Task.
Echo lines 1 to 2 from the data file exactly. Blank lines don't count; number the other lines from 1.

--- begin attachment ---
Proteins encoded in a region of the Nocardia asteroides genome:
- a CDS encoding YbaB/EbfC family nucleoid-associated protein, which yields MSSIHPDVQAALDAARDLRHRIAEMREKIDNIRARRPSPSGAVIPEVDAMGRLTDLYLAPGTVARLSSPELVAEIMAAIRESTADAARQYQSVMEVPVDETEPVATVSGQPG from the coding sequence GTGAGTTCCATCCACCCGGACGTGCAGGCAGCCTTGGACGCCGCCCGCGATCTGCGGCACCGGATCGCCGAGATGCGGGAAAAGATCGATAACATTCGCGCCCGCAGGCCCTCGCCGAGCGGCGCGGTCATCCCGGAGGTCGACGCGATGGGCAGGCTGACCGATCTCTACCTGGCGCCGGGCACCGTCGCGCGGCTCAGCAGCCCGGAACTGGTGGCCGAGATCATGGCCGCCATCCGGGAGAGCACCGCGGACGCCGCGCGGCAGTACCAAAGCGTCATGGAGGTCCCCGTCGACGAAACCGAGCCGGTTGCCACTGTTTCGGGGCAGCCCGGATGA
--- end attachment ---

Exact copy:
Proteins encoded in a region of the Nocardia asteroides genome:
- a CDS encoding YbaB/EbfC family nucleoid-associated protein, which yields MSSIHPDVQAALDAARDLRHRIAEMREKIDNIRARRPSPSGAVIPEVDAMGRLTDLYLAPGTVARLSSPELVAEIMAAIRESTADAARQYQSVMEVPVDETEPVATVSGQPG from the coding sequence GTGAGTTCCATCCACCCGGACGTGCAGGCAGCCTTGGACGCCGCCCGCGATCTGCGGCACCGGATCGCCGAGATGCGGGAAAAGATCGATAACATTCGCGCCCGCAGGCCCTCGCCGAGCGGCGCGGTCATCCCGGAGGTCGACGCGATGGGCAGGCTGACCGATCTCTACCTGGCGCCGGGCACCGTCGCGCGGCTCAGCAGCCCGGAACTGGTGGCCGAGATCATGGCCGCCATCCGGGAGAGCACCGCGGACGCCGCGCGGCAGTACCAAAGCGTCATGGAGGTCCCCGTCGACGAAACCGAGCCGGTTGCCACTGTTTCGGGGCAGCCCGGATGA